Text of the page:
“a tenth of all.” This is the first time in the Bible that a “tenth,” a “tithe” is mentioned. However, it was not the same as the tithe required by the Mosaic Law (Lev. 27:30-32). The tenth “of all” that Abraham gave was a tenth of the spoils of war he was bringing home from the defeat of Chedorlaomer and the kings who were with him (Gen. 14:17). Abraham had fought them close to Damascus in Syria (Gen. 14:15) and was on his way back home close to Hebron (Gen 14:13), which was about 30 miles south of Jerusalem. So to get from Damascus home, Abraham had to pass by Jerusalem (called “Salem” at the time), where Melchizedek was, and as Abraham was passing by Salem, Melchizedek came out and blessed him, and so Abraham, in recognition of the blessing and in the knowledge that Melchizedek was a priest of Yahweh, the Most High God, gave him a tenth of all the spoils of war he had taken. Abraham’s tenth was a one-time offering (it is never again recorded that Abraham gave a tenth—or any amount at all—to anyone else in recognition that they represented Yahweh, so Abraham’s tenth cannot be compared to the regular tithe commanded by the Law that was given every year. It was at the time of the Exodus, about 400 years after Abraham gave his tenth to Melchizedek, that God told Moses to establish the regular tithe.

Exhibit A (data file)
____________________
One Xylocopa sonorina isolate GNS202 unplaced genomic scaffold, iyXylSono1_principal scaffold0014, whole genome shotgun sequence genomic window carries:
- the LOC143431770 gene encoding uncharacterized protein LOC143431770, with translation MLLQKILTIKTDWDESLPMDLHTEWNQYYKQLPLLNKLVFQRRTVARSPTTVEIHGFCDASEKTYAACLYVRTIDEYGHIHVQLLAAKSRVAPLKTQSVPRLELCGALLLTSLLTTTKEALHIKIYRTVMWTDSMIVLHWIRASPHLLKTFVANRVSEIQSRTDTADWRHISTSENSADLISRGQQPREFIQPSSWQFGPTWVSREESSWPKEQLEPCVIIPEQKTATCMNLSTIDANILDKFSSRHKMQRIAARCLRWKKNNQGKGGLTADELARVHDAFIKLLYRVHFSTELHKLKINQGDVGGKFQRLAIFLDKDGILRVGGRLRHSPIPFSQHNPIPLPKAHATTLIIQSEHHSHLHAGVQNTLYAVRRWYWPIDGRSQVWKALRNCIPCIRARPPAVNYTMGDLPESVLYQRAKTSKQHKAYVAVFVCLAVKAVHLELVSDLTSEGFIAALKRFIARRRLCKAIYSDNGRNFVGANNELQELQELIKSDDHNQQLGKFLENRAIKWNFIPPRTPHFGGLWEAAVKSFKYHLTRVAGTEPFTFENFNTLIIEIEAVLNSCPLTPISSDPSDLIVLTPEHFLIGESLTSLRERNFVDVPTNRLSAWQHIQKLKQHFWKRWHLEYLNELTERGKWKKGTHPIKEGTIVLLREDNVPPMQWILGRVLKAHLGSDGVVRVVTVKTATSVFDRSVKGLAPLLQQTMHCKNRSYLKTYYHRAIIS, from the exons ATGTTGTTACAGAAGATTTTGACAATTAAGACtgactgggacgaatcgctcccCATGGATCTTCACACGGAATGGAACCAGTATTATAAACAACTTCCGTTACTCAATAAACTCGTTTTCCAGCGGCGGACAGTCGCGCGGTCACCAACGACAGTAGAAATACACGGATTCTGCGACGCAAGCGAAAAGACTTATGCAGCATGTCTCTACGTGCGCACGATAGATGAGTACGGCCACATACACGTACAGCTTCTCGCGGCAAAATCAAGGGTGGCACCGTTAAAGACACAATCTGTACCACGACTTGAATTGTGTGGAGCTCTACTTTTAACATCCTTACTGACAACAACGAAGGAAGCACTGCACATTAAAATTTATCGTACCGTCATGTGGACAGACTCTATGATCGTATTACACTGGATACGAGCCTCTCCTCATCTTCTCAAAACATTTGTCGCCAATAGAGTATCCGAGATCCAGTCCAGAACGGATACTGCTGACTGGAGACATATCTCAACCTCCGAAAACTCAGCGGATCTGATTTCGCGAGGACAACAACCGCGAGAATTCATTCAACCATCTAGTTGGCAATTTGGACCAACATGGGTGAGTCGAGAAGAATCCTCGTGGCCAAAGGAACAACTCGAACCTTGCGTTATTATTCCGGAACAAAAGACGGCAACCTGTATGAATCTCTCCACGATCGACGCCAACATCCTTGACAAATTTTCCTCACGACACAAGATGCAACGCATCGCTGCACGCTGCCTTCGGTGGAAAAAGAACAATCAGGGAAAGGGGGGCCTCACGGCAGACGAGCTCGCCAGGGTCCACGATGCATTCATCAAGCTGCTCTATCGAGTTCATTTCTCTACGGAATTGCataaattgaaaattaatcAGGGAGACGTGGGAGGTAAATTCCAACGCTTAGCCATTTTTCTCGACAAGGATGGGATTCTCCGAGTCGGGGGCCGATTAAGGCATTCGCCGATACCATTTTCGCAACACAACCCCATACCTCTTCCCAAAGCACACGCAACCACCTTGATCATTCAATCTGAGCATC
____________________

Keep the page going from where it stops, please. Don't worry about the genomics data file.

The regular tithe in the Law was necessary because God established the Tent of Meeting (Tabernacle), which eventually was the Temple, and it needed lots of manpower and sacrifices to maintain it. So God commanded that the Levites could not own any land (Num. 18:20-24; Deut. 10:9-10), and their portion was to be the part of the tithes and offerings given to Yahweh by the other Israelites. Then, to sustain the Levites, God commanded that the other 11 tribes of the Israelites to give a tenth of all they produced. Before the Tent of Meeting and the separation of the Levites, there was no regular tithe. That brings us to today in the Church Age. There are no more Levites, and the Body of Christ is the Temple. In that light, we can see why God changed from no regular tithe before Moses to a regular tithe when the Tent of Meeting and its regulations were established, and then changed back to giving from the heart as each person decided after the Levites and the Temple were made unnecessary by the death of Christ (2 Cor. 9:7). The New Testament epistles encourage people to give to the poor (Rom. 15:26; Gal. 2:10), to the Lord’s people who needed it (1 Cor. 16:1-2; 2 Cor. 8:14), and to those who serve the Lord (1 Cor. 9:6-14; 1 Tim. 5:17-18). God loves a cheerful giver, and will reward people for the gifts and good deeds they do today (2 Cor. 9:6-8).